Even I Am Stunned By The Absolutely Incoherent Manner In Which Bush Addresses Katrina

(normally i'd just link to an article, but this is so intense as an indictment of our current leader's incompetence that i chose to go ahead and print it in its entirety. this man has no clue. he can't finish sentences. he loses track of his thoughts. he calls what he did extraordinary. he becomes combative when a question diviates from what he expects to hear. he falls back on repeated words to try and convince people that he has a handle on the situation. switching questions from new orleans to iraq seems to have flummoxed him momentarily. his grasp of the english language is simplistic at best and rote at worst all in the same q and a period. he claims he doesn't lead by poll, but unquestionly accepts on what his handlers tell him [it's in here if you read closely]. he tells the country that a big storm is coming on monday on monday morning? i must have missed that, because i was at work as was everyone else. actually , he was still out at his ranch on vacation. if he had called an emergency television message wouldn't i have at least heard about it? maybe NPR and those other left wing commies censored it. and, wow, he signed a pre-declaration in anticipation of a big storm coming. what the hell does that mean?!? and what did it contain? because nothing other than devastation, death, looting and panic ensued. police from neighboring states cut off routes of escape. doctors were forced to put to death those patients they couldn't justify taking with them. the national guard wouldn't allow food drops. local, state and national agencies had no idea what the other was doing. it took bush almost three days to be called out of vacation to do a fly-over. FEMA had no idea people were being housed in the convention center until 4 days after katrina hit. FEMA's head has resigned "in the interest of the country and in the interest of the president" [somebody tell me what that means, please? did he finally realize that a political appointment should be looked at as a responsibility? or did he get a call from karl rove?]. anyway, here is bush's press conference from today.

President Bush Meets the Press in New Orleans, Admits 'Sense of Relaxation' After Hurricane Hit By E&P Staff Published: September 12, 2005 5:00 PM ET
NEW YORK Appearing in hurricane-scarred New Orleans today, President Bush took a few questions from reporters, a little before Michael D. Brown, embattled director of FEMA, would resign. But here, the president could not identify any shortcomings in the relief effort, denied any racism in responding to the storm, and said there were plenty of troops to fight the war in Iraq and maintain security and relief here at home. He also said that after the hurricane struck, and he believed New Orleans was not ravaged, "there was a sense of relaxation."A transcript:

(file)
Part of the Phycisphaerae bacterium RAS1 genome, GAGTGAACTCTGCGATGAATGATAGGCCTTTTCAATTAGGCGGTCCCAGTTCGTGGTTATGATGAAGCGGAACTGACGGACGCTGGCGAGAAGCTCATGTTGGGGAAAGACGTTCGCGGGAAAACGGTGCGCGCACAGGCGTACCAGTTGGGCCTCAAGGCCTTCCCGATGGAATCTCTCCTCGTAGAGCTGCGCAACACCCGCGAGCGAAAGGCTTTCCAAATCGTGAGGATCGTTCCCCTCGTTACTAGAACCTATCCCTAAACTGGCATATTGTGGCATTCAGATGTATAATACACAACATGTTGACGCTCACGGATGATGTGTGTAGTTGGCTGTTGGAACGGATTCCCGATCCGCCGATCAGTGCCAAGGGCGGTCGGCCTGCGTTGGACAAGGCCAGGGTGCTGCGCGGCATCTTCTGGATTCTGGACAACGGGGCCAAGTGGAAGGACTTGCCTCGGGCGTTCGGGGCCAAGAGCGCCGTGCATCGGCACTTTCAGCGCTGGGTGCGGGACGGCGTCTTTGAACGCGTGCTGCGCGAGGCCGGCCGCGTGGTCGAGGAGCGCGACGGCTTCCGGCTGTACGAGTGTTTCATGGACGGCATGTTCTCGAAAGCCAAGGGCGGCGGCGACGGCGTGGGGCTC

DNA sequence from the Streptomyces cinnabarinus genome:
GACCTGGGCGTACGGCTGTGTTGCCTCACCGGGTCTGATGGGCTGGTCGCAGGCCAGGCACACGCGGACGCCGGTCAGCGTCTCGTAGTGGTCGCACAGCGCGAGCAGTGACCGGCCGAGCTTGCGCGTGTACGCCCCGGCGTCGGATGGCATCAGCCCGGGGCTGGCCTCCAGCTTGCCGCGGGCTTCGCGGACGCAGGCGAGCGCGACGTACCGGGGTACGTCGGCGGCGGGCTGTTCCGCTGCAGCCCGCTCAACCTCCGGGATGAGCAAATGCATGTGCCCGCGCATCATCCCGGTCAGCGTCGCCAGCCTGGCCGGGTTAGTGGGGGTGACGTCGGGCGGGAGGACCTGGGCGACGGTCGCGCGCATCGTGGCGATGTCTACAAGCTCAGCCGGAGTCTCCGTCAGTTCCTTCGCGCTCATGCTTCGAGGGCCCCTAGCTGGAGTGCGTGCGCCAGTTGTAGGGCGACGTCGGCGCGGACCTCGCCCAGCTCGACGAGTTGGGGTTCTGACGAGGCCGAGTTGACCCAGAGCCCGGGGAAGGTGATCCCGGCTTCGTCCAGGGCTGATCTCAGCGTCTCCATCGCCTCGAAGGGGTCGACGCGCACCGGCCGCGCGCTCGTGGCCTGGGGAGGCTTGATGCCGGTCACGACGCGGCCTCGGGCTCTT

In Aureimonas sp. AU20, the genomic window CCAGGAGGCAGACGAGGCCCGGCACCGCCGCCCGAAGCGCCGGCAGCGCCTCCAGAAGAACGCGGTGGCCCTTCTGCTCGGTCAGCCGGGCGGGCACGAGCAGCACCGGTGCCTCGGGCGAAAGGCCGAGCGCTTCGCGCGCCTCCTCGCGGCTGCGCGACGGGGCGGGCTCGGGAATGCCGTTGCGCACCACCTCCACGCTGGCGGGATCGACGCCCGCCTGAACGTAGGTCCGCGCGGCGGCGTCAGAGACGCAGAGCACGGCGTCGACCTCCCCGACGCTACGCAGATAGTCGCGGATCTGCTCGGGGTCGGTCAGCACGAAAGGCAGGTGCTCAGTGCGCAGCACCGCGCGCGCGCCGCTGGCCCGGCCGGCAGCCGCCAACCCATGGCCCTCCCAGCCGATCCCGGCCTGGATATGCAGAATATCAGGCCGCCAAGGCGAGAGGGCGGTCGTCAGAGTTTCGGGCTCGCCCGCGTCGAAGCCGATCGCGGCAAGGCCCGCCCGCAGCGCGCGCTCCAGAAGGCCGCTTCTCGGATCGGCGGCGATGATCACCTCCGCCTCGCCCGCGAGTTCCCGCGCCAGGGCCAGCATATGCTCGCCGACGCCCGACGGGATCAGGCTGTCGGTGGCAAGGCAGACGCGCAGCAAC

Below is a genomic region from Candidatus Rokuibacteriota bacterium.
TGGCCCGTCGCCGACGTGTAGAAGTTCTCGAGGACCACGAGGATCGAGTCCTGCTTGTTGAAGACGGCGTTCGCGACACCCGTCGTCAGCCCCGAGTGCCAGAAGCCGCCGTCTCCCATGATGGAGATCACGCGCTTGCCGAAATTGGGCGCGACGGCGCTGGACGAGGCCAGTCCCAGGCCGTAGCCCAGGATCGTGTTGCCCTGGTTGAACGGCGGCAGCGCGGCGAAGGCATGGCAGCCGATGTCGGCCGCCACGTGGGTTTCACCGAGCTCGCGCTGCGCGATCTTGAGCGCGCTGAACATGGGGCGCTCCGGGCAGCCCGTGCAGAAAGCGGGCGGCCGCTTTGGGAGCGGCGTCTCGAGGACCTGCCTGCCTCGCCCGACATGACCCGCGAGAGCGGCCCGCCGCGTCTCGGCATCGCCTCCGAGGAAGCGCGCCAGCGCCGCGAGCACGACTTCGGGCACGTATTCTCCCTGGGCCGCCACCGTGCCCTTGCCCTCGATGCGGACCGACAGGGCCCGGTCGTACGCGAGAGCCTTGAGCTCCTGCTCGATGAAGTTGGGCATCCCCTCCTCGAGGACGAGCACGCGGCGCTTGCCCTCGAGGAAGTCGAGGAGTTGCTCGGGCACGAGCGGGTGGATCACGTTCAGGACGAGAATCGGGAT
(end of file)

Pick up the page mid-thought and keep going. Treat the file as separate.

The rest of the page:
Q Sir, what do you make of some of the comments that have been made by quite a number of people that there was a racial component to some of the people that were left behind and left without help?
THE PRESIDENT: My attitude is this: The storm didn't discriminate, and neither will the recovery effort. When those Coast Guard choppers, many of whom were first on the scene, were pulling people off roofs, they didn't check the color of a person's skin. They wanted to save lives.I can assure people from the -- and I know from the state and local level, as well, that this recovery is going to be comprehensive. The rescue efforts were comprehensive, and the recovery will be comprehensive.
Q Mr. President, does the federal government need the authority to come in earlier, or even in advance of a storm that threatening?
THE PRESIDENT: I think that's one of the interesting issues that Congress needs to take a look at. And it's really important that as we take a step back and learn lessons, that we are in a position to adequately answer the question, are we prepared for major catastrophes, that the system is such that we're able to work closely together and that --
Q Do you recommend that Congress consider allowing the federal government to act more quickly?
THE PRESIDENT: I think it's very important for Congress to take a good, close look at what went on, what didn't go on, and come up with a series of recommendations. And my attitude is, is that we need to learn everything we possibly can; we need to make sure that this country is knitted up as well as it can be, in order to deal with significant problems and disasters. Meantime, we've got to keep moving forward.And I know there's been a lot of second-guessing. I can assure you I'm not interested in that. What I'm interested in is solving problems. And there will be time to take a step back and to take a sober look at what went right and what didn't go right. There's a lot of information floating around that will be analyzed in an objective way, and that's important. And it's important for the people of this country to understand that all of us want to learn lessons. If there were to be a biological attack of some kind, we've got to make sure we understand the lessons learned to be able to deal with catastrophe.
Q Will what is needed to get this area back on its feet have any impact on the timing of troop withdrawals in Iraq?
Q Yes.